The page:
Drawing on more than thirty years of teaching and research, Neil A. Wynn combines narrative history and primary sources as he locates the World War II years within the long-term struggle for African Americans' equal rights. It is now widely accepted that these years were crucial in the development of the emerging Civil Rights movement through the economic and social impact of the war, as well as the military service itself. Wynn examines the period within the broader context of the New Deal era of the 1930s and the Cold War of the 1950s, concluding that the war years were neither simply a continuation of earlier developments nor a prelude to later change. Rather, this period was characterized by an intense transformation of black hopes and expectations, encouraged by real socio-economic shifts and departures in federal policy. Black self consciousness at a national level found powerful expression in new movements, from the demand for equality in the military service to changes in the shop floor to the "Double V" campaign that linked the fight for democracy at home for the fight for democracy abroad. As the nation played a new world role in the developing Cold War, the tensions between America's stated beliefs and actual practices emphasized these issues and brought new forces into play. More than a half century later, this book presents a much-needed up-to-date, short and readable interpretation of existing scholarship. Accessible to general and student readers, it tells the story without jargon or theory while including the historiography and debate on particular issues.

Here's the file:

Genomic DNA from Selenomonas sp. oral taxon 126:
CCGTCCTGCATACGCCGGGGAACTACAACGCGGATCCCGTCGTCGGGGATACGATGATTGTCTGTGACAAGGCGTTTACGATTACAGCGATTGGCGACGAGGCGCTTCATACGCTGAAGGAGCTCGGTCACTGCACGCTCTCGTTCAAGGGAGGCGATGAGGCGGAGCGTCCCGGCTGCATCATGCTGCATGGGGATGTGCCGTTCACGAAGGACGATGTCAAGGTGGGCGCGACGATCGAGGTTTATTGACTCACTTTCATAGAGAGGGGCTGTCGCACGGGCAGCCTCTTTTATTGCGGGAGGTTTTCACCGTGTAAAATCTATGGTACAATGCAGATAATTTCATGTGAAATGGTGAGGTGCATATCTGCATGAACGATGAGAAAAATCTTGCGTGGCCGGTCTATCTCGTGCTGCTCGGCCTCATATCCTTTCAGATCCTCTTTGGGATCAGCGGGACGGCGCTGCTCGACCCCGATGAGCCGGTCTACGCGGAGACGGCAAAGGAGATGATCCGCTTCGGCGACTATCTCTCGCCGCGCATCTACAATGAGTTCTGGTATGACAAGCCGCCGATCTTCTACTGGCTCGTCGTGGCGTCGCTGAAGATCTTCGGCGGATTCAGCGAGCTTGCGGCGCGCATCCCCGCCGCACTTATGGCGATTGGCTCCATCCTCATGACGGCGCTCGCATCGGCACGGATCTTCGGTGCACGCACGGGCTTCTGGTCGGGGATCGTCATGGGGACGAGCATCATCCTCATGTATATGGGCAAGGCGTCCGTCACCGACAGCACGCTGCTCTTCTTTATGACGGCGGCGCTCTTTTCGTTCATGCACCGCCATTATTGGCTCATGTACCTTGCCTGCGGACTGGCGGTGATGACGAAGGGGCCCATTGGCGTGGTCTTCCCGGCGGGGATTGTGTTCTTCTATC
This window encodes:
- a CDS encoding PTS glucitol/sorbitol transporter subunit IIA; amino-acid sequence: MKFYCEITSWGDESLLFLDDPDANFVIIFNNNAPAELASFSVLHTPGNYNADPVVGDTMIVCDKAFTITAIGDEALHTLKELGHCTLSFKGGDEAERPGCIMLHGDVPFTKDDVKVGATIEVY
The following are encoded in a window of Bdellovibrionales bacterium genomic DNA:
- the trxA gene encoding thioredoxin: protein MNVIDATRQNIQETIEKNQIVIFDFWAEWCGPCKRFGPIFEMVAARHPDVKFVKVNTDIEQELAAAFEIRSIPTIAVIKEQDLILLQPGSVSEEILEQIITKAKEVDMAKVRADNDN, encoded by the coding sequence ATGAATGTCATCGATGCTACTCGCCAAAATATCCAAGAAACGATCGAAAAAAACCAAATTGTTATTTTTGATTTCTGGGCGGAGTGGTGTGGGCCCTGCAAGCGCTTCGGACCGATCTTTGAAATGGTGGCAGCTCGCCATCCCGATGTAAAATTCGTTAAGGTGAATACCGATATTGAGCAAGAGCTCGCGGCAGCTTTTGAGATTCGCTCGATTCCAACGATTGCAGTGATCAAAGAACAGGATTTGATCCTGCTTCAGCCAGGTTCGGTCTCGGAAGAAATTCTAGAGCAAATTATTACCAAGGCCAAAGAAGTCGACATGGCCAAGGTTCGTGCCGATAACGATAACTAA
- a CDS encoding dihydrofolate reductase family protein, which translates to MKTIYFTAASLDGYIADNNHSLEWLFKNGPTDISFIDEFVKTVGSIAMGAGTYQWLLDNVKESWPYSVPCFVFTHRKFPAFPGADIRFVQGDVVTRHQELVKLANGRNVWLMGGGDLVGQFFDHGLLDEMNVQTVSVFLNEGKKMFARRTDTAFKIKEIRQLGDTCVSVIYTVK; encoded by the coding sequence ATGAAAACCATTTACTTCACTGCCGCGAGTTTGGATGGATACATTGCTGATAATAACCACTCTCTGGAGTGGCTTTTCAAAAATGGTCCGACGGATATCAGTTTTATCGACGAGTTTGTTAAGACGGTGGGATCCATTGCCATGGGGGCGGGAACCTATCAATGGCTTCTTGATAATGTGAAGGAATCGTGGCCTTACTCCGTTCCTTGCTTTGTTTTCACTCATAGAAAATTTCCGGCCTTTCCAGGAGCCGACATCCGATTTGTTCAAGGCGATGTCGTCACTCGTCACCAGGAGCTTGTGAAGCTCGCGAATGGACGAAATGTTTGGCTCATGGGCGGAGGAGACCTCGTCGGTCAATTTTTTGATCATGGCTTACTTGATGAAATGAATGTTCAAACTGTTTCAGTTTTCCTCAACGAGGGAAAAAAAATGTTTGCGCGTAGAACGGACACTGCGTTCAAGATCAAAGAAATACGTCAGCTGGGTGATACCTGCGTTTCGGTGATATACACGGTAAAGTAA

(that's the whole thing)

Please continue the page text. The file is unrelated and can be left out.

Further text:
About the Author
Neil A. Wynn is professor of 20th century American history at the University of Gloucestershire in Cheltenham, UK, and author of a number of books, including The Afro-American and the Second World War. He has also edited a number of historical dictionaries for Scarecrow Press.
Table of Contents
Introduction: The African American and War in Historical Context
Chapter 1: African Americans on the Eve of War: From New Negro to New Deal, 1920–1939
Chapter 2: Mobilizing for War: the Arsenal of Democracy and the Struggle for Inclusion
Chapter 3: Fighting for Freedom: Changing Military Policy and Experience, 1940–1945
Chapter 4: Conflict on the Home Front: Resistance, Riot and Social Change
Chapter 5: The Postwar Years and Changing Civil Rights: "An American Dilemma"
What People are Saying About This
Neil Wynn has written an outstanding account of the African American experience during World War II. Building on his own incisive earlier work and drawing on all the scholarship of the past several decades, he has given us a lively overview that is crisp and comprehensive at the same time.
Neil Wynn has produced marvelous, concise—yet comprehensive—historical synthesis. The book is perceptive, nuanced, highly engaging, and richly detailed. It's a spectacular addition to the series and perfect for college classrooms.
The primary sources are very well chosen and the concise text is very well done!